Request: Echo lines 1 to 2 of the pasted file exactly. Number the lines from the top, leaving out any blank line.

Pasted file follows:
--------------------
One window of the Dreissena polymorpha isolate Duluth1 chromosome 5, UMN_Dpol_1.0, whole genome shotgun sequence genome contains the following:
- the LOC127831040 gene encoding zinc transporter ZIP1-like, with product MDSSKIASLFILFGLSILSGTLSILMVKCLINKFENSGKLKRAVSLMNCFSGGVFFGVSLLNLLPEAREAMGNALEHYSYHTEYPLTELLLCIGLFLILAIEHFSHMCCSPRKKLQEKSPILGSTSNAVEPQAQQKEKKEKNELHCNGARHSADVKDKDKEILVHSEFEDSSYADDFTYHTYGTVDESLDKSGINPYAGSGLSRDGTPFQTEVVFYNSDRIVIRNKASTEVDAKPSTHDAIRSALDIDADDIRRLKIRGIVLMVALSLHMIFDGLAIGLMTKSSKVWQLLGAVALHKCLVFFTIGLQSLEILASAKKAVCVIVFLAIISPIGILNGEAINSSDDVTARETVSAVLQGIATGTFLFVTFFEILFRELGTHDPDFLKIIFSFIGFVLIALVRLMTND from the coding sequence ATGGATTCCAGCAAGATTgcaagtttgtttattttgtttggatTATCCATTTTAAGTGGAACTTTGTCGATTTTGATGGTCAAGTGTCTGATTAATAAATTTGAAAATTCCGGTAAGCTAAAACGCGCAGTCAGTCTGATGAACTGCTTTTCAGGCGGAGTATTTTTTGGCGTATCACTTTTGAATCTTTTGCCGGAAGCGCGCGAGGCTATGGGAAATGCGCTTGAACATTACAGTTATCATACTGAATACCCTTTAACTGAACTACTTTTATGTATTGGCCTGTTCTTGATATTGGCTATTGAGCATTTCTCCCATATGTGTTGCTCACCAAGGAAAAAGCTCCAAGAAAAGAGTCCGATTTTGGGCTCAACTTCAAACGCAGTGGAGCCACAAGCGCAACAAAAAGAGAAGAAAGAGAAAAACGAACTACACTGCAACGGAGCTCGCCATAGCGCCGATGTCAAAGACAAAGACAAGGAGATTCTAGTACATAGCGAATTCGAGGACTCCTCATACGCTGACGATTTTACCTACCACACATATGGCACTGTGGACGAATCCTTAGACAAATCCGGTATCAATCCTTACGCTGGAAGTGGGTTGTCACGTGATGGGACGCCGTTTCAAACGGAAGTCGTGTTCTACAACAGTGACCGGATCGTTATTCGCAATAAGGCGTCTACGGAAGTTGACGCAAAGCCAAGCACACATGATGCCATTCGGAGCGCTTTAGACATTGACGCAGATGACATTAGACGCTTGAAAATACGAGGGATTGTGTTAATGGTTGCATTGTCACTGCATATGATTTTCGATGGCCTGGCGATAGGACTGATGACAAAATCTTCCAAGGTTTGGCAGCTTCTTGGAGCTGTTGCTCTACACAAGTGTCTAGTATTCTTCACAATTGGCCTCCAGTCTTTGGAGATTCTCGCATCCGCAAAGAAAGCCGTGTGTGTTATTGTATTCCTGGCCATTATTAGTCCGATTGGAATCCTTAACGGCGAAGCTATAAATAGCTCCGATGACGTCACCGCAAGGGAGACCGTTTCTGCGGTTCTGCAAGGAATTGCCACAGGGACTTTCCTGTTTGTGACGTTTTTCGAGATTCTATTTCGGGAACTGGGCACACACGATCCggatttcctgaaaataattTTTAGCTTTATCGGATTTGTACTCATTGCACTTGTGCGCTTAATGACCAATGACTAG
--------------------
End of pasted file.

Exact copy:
One window of the Dreissena polymorpha isolate Duluth1 chromosome 5, UMN_Dpol_1.0, whole genome shotgun sequence genome contains the following:
- the LOC127831040 gene encoding zinc transporter ZIP1-like, with product MDSSKIASLFILFGLSILSGTLSILMVKCLINKFENSGKLKRAVSLMNCFSGGVFFGVSLLNLLPEAREAMGNALEHYSYHTEYPLTELLLCIGLFLILAIEHFSHMCCSPRKKLQEKSPILGSTSNAVEPQAQQKEKKEKNELHCNGARHSADVKDKDKEILVHSEFEDSSYADDFTYHTYGTVDESLDKSGINPYAGSGLSRDGTPFQTEVVFYNSDRIVIRNKASTEVDAKPSTHDAIRSALDIDADDIRRLKIRGIVLMVALSLHMIFDGLAIGLMTKSSKVWQLLGAVALHKCLVFFTIGLQSLEILASAKKAVCVIVFLAIISPIGILNGEAINSSDDVTARETVSAVLQGIATGTFLFVTFFEILFRELGTHDPDFLKIIFSFIGFVLIALVRLMTND from the coding sequence ATGGATTCCAGCAAGATTgcaagtttgtttattttgtttggatTATCCATTTTAAGTGGAACTTTGTCGATTTTGATGGTCAAGTGTCTGATTAATAAATTTGAAAATTCCGGTAAGCTAAAACGCGCAGTCAGTCTGATGAACTGCTTTTCAGGCGGAGTATTTTTTGGCGTATCACTTTTGAATCTTTTGCCGGAAGCGCGCGAGGCTATGGGAAATGCGCTTGAACATTACAGTTATCATACTGAATACCCTTTAACTGAACTACTTTTATGTATTGGCCTGTTCTTGATATTGGCTATTGAGCATTTCTCCCATATGTGTTGCTCACCAAGGAAAAAGCTCCAAGAAAAGAGTCCGATTTTGGGCTCAACTTCAAACGCAGTGGAGCCACAAGCGCAACAAAAAGAGAAGAAAGAGAAAAACGAACTACACTGCAACGGAGCTCGCCATAGCGCCGATGTCAAAGACAAAGACAAGGAGATTCTAGTACATAGCGAATTCGAGGACTCCTCATACGCTGACGATTTTACCTACCACACATATGGCACTGTGGACGAATCCTTAGACAAATCCGGTATCAATCCTTACGCTGGAAGTGGGTTGTCACGTGATGGGACGCCGTTTCAAACGGAAGTCGTGTTCTACAACAGTGACCGGATCGTTATTCGCAATAAGGCGTCTACGGAAGTTGACGCAAAGCCAAGCACACATGATGCCATTCGGAGCGCTTTAGACATTGACGCAGATGACATTAGACGCTTGAAAATACGAGGGATTGTGTTAATGGTTGCATTGTCACTGCATATGATTTTCGATGGCCTGGCGATAGGACTGATGACAAAATCTTCCAAGGTTTGGCAGCTTCTTGGAGCTGTTGCTCTACACAAGTGTCTAGTATTCTTCACAATTGGCCTCCAGTCTTTGGAGATTCTCGCATCCGCAAAGAAAGCCGTGTGTGTTATTGTATTCCTGGCCATTATTAGTCCGATTGGAATCCTTAACGGCGAAGCTATAAATAGCTCCGATGACGTCACCGCAAGGGAGACCGTTTCTGCGGTTCTGCAAGGAATTGCCACAGGGACTTTCCTGTTTGTGACGTTTTTCGAGATTCTATTTCGGGAACTGGGCACACACGATCCggatttcctgaaaataattTTTAGCTTTATCGGATTTGTACTCATTGCACTTGTGCGCTTAATGACCAATGACTAG